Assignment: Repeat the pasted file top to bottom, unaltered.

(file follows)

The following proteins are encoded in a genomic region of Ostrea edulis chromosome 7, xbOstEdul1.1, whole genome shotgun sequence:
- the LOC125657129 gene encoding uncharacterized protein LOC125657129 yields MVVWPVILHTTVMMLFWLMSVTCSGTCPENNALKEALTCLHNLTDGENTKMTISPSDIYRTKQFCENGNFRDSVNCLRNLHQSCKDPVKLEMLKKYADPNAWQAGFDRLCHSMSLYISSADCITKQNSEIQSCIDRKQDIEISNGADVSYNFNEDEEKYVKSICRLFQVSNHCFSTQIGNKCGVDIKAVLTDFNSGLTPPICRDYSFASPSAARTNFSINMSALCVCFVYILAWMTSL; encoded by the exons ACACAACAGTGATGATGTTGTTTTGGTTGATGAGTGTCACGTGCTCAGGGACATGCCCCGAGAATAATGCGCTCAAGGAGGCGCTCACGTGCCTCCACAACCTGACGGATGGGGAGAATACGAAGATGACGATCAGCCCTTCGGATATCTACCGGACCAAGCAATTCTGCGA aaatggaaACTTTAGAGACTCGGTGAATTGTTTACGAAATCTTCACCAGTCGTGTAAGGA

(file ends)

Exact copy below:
The following proteins are encoded in a genomic region of Ostrea edulis chromosome 7, xbOstEdul1.1, whole genome shotgun sequence:
- the LOC125657129 gene encoding uncharacterized protein LOC125657129 yields MVVWPVILHTTVMMLFWLMSVTCSGTCPENNALKEALTCLHNLTDGENTKMTISPSDIYRTKQFCENGNFRDSVNCLRNLHQSCKDPVKLEMLKKYADPNAWQAGFDRLCHSMSLYISSADCITKQNSEIQSCIDRKQDIEISNGADVSYNFNEDEEKYVKSICRLFQVSNHCFSTQIGNKCGVDIKAVLTDFNSGLTPPICRDYSFASPSAARTNFSINMSALCVCFVYILAWMTSL; encoded by the exons ACACAACAGTGATGATGTTGTTTTGGTTGATGAGTGTCACGTGCTCAGGGACATGCCCCGAGAATAATGCGCTCAAGGAGGCGCTCACGTGCCTCCACAACCTGACGGATGGGGAGAATACGAAGATGACGATCAGCCCTTCGGATATCTACCGGACCAAGCAATTCTGCGA aaatggaaACTTTAGAGACTCGGTGAATTGTTTACGAAATCTTCACCAGTCGTGTAAGGA